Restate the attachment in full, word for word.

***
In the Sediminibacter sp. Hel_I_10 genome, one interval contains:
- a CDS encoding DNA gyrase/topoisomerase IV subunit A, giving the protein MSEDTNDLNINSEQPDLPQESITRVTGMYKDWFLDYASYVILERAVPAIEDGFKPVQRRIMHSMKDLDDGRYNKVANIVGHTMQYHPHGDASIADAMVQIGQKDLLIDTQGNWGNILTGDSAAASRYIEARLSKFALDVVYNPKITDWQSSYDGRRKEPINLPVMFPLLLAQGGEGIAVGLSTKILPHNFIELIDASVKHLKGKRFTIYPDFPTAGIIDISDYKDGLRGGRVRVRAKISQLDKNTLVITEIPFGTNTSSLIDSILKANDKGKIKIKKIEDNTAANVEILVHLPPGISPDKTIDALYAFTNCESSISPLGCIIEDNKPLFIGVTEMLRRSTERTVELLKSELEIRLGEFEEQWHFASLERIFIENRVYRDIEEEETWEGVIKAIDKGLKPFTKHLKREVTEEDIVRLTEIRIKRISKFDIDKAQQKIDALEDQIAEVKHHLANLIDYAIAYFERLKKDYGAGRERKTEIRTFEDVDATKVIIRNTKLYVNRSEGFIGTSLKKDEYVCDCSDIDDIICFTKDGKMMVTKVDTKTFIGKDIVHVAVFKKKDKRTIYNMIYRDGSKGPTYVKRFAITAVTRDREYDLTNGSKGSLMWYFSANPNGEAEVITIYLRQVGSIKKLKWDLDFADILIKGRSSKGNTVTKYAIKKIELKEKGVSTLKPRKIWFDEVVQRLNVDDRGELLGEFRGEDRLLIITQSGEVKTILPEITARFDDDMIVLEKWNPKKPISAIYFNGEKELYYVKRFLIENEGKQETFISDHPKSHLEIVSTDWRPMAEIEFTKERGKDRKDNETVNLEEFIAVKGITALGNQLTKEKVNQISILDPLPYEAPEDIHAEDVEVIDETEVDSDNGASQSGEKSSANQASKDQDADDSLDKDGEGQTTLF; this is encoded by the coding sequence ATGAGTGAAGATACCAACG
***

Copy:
In the Sediminibacter sp. Hel_I_10 genome, one interval contains:
- a CDS encoding DNA gyrase/topoisomerase IV subunit A, giving the protein MSEDTNDLNINSEQPDLPQESITRVTGMYKDWFLDYASYVILERAVPAIEDGFKPVQRRIMHSMKDLDDGRYNKVANIVGHTMQYHPHGDASIADAMVQIGQKDLLIDTQGNWGNILTGDSAAASRYIEARLSKFALDVVYNPKITDWQSSYDGRRKEPINLPVMFPLLLAQGGEGIAVGLSTKILPHNFIELIDASVKHLKGKRFTIYPDFPTAGIIDISDYKDGLRGGRVRVRAKISQLDKNTLVITEIPFGTNTSSLIDSILKANDKGKIKIKKIEDNTAANVEILVHLPPGISPDKTIDALYAFTNCESSISPLGCIIEDNKPLFIGVTEMLRRSTERTVELLKSELEIRLGEFEEQWHFASLERIFIENRVYRDIEEEETWEGVIKAIDKGLKPFTKHLKREVTEEDIVRLTEIRIKRISKFDIDKAQQKIDALEDQIAEVKHHLANLIDYAIAYFERLKKDYGAGRERKTEIRTFEDVDATKVIIRNTKLYVNRSEGFIGTSLKKDEYVCDCSDIDDIICFTKDGKMMVTKVDTKTFIGKDIVHVAVFKKKDKRTIYNMIYRDGSKGPTYVKRFAITAVTRDREYDLTNGSKGSLMWYFSANPNGEAEVITIYLRQVGSIKKLKWDLDFADILIKGRSSKGNTVTKYAIKKIELKEKGVSTLKPRKIWFDEVVQRLNVDDRGELLGEFRGEDRLLIITQSGEVKTILPEITARFDDDMIVLEKWNPKKPISAIYFNGEKELYYVKRFLIENEGKQETFISDHPKSHLEIVSTDWRPMAEIEFTKERGKDRKDNETVNLEEFIAVKGITALGNQLTKEKVNQISILDPLPYEAPEDIHAEDVEVIDETEVDSDNGASQSGEKSSANQASKDQDADDSLDKDGEGQTTLF; this is encoded by the coding sequence ATGAGTGAAGATACCAACG